Why is my stainless steel grill rusting?

Outdoor grills made of stainless steel are subject to a lot of harsh conditions. These include the weather, heat, chemical cleaning agents and scratches, amongst others, which makes them particularly susceptible to corrosion and spots. Even if the name of the material stainless steel suggests no rust spots, there are not many things not susceptible to destruction. Care and regular maintenance is necessary to increase their service life. Stainless steel grills are an example of this. Depending on the type, strength and surface of the stainless steel, it can become stained with spots of rust or discolour over time.

Weather

Humidity, an excess of moisture and salty air (such as in coastal regions) can cause rust spots on the surface of the grill, as can concentrated bleach and other cleaners containing chlorine.

Chemicals

Concentrated bleach and other cleaners containing chlorine can cause rust spots, which is why they should not be used for stainless steel.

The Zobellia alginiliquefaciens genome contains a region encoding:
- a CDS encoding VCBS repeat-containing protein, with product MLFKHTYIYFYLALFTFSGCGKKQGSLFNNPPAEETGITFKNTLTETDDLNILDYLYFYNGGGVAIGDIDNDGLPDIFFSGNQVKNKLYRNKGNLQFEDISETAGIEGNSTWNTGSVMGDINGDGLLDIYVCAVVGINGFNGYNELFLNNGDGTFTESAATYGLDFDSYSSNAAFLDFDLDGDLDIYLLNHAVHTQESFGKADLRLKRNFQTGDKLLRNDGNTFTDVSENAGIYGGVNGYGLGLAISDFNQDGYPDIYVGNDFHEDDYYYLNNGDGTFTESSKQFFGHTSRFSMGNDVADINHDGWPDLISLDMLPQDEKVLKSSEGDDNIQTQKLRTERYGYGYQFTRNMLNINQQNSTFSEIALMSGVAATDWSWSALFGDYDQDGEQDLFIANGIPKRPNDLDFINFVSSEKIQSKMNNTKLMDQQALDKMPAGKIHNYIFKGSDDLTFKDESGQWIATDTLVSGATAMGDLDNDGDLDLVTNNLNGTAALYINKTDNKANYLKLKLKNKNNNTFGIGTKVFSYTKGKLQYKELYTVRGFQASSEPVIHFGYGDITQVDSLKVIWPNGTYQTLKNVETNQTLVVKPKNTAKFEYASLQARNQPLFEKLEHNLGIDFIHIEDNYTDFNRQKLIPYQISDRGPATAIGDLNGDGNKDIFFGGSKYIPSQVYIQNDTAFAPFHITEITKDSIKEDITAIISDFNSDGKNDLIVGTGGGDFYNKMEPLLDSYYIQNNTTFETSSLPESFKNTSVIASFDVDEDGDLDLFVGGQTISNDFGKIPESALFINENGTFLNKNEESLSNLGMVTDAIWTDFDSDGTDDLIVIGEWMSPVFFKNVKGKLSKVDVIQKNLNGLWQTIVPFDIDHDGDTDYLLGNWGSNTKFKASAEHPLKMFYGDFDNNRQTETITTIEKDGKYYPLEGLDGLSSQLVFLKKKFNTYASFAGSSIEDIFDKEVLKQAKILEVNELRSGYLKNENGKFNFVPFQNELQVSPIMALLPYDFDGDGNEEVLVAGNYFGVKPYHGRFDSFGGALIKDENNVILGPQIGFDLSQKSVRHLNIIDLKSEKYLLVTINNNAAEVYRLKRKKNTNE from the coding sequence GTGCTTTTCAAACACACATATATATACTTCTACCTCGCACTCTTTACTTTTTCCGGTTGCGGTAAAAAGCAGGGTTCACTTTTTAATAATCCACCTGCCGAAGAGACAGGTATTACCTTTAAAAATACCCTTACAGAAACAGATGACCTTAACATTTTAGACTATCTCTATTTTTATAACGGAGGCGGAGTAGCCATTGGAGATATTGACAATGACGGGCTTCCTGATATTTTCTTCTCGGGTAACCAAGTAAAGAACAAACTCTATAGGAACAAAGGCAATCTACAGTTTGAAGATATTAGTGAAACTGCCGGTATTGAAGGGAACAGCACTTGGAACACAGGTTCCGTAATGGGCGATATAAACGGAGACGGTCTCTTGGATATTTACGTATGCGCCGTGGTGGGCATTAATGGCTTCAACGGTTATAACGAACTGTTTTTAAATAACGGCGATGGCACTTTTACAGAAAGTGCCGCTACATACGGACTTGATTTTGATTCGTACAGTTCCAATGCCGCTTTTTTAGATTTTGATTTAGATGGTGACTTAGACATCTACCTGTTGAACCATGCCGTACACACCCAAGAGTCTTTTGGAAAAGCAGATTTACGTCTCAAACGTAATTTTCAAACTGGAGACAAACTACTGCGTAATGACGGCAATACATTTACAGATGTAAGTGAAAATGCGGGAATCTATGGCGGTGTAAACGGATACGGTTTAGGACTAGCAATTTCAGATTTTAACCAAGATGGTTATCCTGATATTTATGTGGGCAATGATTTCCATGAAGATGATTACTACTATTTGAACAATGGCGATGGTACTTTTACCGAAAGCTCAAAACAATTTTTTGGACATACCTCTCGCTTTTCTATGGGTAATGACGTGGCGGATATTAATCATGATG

Smoke

Smoke forms while grilling, which can overheat and discolour the stainless steel surface.

High Heat

Grease fires cause the surface of the stainless steel to darken, but do not corrode the material. Regular cleaning of the grilling area and the inside of the grill will reduce the risk of unwanted fire.
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Note: Stainless steel does not ‘rust’ like conventional steel where a red oxide layer forms on the surface and flakes off. If you see rust, it probably originated from particles of iron (e.g. steel wool) that have collected on the surface of the stainless steel. It is these particles that rust and not the stainless steel itself.
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